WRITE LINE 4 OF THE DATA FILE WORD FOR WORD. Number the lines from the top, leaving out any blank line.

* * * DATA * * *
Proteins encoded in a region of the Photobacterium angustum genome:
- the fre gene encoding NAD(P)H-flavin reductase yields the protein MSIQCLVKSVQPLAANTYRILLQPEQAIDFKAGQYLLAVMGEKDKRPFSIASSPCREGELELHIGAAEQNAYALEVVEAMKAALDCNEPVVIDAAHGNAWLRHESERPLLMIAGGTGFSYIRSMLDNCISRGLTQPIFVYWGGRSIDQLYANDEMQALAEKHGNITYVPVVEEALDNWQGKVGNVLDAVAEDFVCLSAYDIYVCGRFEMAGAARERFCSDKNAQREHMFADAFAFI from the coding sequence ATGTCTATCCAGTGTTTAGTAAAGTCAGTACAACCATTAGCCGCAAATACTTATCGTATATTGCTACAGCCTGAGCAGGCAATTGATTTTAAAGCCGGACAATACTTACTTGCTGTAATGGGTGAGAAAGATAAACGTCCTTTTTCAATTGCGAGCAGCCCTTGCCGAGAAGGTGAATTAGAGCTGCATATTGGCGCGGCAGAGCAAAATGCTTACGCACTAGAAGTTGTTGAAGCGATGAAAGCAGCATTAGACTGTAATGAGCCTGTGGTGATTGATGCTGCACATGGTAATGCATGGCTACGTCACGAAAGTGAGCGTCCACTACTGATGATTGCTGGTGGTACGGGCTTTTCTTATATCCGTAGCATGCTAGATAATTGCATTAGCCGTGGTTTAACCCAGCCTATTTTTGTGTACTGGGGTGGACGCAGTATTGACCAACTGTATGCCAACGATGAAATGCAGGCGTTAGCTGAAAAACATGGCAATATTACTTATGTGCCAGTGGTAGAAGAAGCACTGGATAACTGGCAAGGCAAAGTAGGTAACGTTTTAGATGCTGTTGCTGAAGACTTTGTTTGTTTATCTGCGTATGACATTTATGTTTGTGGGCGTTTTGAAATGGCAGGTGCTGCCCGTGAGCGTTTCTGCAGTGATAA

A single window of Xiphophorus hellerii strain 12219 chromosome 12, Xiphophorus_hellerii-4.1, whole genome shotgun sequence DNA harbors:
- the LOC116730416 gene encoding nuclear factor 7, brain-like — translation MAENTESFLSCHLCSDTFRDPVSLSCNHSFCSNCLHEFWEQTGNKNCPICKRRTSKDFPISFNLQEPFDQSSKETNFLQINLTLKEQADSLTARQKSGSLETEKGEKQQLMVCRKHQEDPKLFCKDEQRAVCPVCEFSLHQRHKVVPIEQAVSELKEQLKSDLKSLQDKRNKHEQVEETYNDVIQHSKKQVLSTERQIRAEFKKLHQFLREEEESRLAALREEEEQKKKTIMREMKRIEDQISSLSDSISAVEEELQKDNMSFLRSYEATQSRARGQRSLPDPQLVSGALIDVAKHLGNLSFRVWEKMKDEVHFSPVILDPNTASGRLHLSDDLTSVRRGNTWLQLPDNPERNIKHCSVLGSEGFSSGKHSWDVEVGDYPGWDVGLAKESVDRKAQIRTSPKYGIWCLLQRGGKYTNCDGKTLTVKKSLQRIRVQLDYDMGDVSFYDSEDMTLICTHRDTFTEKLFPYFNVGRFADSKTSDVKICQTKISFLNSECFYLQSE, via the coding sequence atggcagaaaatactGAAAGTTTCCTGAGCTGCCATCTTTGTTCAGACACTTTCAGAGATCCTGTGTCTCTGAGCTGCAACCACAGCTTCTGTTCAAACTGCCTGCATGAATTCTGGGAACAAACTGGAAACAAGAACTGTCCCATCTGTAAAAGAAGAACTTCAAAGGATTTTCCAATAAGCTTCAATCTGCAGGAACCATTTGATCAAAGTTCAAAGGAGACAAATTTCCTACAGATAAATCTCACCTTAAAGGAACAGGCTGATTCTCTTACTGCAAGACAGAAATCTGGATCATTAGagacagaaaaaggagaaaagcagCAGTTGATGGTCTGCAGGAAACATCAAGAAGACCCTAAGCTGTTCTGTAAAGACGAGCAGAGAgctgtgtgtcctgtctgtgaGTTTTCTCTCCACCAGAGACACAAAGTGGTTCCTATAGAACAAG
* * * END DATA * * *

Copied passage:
- the LOC116730416 gene encoding nuclear factor 7, brain-like — translation MAENTESFLSCHLCSDTFRDPVSLSCNHSFCSNCLHEFWEQTGNKNCPICKRRTSKDFPISFNLQEPFDQSSKETNFLQINLTLKEQADSLTARQKSGSLETEKGEKQQLMVCRKHQEDPKLFCKDEQRAVCPVCEFSLHQRHKVVPIEQAVSELKEQLKSDLKSLQDKRNKHEQVEETYNDVIQHSKKQVLSTERQIRAEFKKLHQFLREEEESRLAALREEEEQKKKTIMREMKRIEDQISSLSDSISAVEEELQKDNMSFLRSYEATQSRARGQRSLPDPQLVSGALIDVAKHLGNLSFRVWEKMKDEVHFSPVILDPNTASGRLHLSDDLTSVRRGNTWLQLPDNPERNIKHCSVLGSEGFSSGKHSWDVEVGDYPGWDVGLAKESVDRKAQIRTSPKYGIWCLLQRGGKYTNCDGKTLTVKKSLQRIRVQLDYDMGDVSFYDSEDMTLICTHRDTFTEKLFPYFNVGRFADSKTSDVKICQTKISFLNSECFYLQSE, via the coding sequence atggcagaaaatactGAAAGTTTCCTGAGCTGCCATCTTTGTTCAGACACTTTCAGAGATCCTGTGTCTCTGAGCTGCAACCACAGCTTCTGTTCAAACTGCCTGCATGAATTCTGGGAACAAACTGGAAACAAGAACTGTCCCATCTGTAAAAGAAGAACTTCAAAGGATTTTCCAATAAGCTTCAATCTGCAGGAACCATTTGATCAAAGTTCAAAGGAGACAAATTTCCTACAGATAAATCTCACCTTAAAGGAACAGGCTGATTCTCTTACTGCAAGACAGAAATCTGGATCATTAGagacagaaaaaggagaaaagcagCAGTTGATGGTCTGCAGGAAACATCAAGAAGACCCTAAGCTGTTCTGTAAAGACGAGCAGAGAgctgtgtgtcctgtctgtgaGTTTTCTCTCCACCAGAGACACAAAGTGGTTCCTATAGAACAAG